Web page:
Of the eight cars eaten up by the sinkhole which appeared under the National Corvette Museum last year, only three were deemed repairable. Still, that’s not a bad innings considering the scale of what happened at the Bowling Green-based facility, and now, the restoration of the second of the trio - the one millionth Corvette - has been completed.
It took four months and a total of 1200 man hours to transform the 1992, fourth-generation ‘Vette from a smashed up wreck into the pristine machine you see above.
It was an especially challenging car to restore, because it carries signatures of all the workers who built the car at Chrevrolet’s Bowling Green Factory. This meant that damaged parts which would normally be thrown away had to be salvaged if possible.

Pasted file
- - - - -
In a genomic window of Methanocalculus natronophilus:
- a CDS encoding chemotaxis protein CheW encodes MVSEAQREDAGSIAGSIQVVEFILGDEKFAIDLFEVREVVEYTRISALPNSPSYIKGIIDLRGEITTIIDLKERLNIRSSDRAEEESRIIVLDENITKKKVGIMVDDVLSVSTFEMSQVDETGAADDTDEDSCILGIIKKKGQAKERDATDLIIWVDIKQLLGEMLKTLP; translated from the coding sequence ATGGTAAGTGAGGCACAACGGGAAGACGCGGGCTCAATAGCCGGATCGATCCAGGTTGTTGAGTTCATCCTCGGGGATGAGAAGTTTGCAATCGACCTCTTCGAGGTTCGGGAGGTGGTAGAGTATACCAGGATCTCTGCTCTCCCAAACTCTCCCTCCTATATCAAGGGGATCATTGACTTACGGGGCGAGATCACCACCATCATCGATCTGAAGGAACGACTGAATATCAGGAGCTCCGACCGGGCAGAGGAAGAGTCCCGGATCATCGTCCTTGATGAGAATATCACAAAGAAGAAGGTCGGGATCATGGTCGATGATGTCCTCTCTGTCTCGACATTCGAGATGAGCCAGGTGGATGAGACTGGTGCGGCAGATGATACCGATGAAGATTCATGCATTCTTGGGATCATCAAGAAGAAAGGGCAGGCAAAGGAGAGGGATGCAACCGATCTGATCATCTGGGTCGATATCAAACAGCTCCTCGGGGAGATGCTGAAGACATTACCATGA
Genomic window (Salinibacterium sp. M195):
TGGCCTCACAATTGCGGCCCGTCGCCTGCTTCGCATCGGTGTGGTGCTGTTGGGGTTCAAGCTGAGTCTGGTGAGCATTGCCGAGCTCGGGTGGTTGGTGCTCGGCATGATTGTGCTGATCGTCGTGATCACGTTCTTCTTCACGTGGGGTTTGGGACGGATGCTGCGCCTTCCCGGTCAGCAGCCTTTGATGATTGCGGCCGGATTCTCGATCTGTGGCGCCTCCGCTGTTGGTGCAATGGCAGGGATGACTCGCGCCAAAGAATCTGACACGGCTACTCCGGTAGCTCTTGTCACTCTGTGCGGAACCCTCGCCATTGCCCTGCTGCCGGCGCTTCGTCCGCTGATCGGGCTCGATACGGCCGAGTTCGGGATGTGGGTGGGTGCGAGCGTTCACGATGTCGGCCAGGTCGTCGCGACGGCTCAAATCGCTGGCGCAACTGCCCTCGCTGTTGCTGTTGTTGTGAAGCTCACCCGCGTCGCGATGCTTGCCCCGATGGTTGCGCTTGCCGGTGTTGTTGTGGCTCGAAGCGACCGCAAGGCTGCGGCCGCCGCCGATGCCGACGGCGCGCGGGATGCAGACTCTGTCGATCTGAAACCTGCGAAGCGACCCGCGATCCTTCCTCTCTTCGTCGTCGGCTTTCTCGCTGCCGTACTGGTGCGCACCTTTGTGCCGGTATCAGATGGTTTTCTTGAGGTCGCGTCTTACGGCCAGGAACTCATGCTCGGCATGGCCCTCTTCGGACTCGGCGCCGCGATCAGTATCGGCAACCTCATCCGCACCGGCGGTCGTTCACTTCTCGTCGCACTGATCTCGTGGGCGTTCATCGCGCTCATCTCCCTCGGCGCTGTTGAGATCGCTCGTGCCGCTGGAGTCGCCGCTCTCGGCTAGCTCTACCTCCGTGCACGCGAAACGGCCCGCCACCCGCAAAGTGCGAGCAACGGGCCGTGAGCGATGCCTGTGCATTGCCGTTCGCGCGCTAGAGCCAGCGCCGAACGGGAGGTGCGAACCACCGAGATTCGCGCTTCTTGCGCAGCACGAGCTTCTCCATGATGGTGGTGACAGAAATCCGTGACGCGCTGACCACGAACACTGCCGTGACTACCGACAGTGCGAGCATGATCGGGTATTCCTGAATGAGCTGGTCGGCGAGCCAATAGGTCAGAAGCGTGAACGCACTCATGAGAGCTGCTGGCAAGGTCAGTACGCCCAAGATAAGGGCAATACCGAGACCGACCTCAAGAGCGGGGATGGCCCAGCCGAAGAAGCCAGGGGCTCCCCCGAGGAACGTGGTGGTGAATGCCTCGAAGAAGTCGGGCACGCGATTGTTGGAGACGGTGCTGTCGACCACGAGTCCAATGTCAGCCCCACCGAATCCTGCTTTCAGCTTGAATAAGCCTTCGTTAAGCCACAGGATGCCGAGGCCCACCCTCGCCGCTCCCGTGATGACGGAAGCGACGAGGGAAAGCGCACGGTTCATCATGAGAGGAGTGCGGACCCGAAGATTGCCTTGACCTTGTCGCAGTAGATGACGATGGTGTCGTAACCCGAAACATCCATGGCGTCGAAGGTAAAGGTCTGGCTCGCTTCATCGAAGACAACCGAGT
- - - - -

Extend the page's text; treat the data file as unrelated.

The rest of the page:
Incredibly, just two of the signed components were beyond repair, so the team scanned the signatures and reproduced them onto new parts. A new signature had to be obtained from employee Angela Lamb, as her’s was too badly damaged to scan.
This very special Corvette has now taken its place back at the National Corvette Museum, alongside the restored ZR1 ‘Blue Devil’ car, plus the five unrestored vehicles. Next up on the restoration hit list is the 1962 Corvette, with museum itself overseeing the built.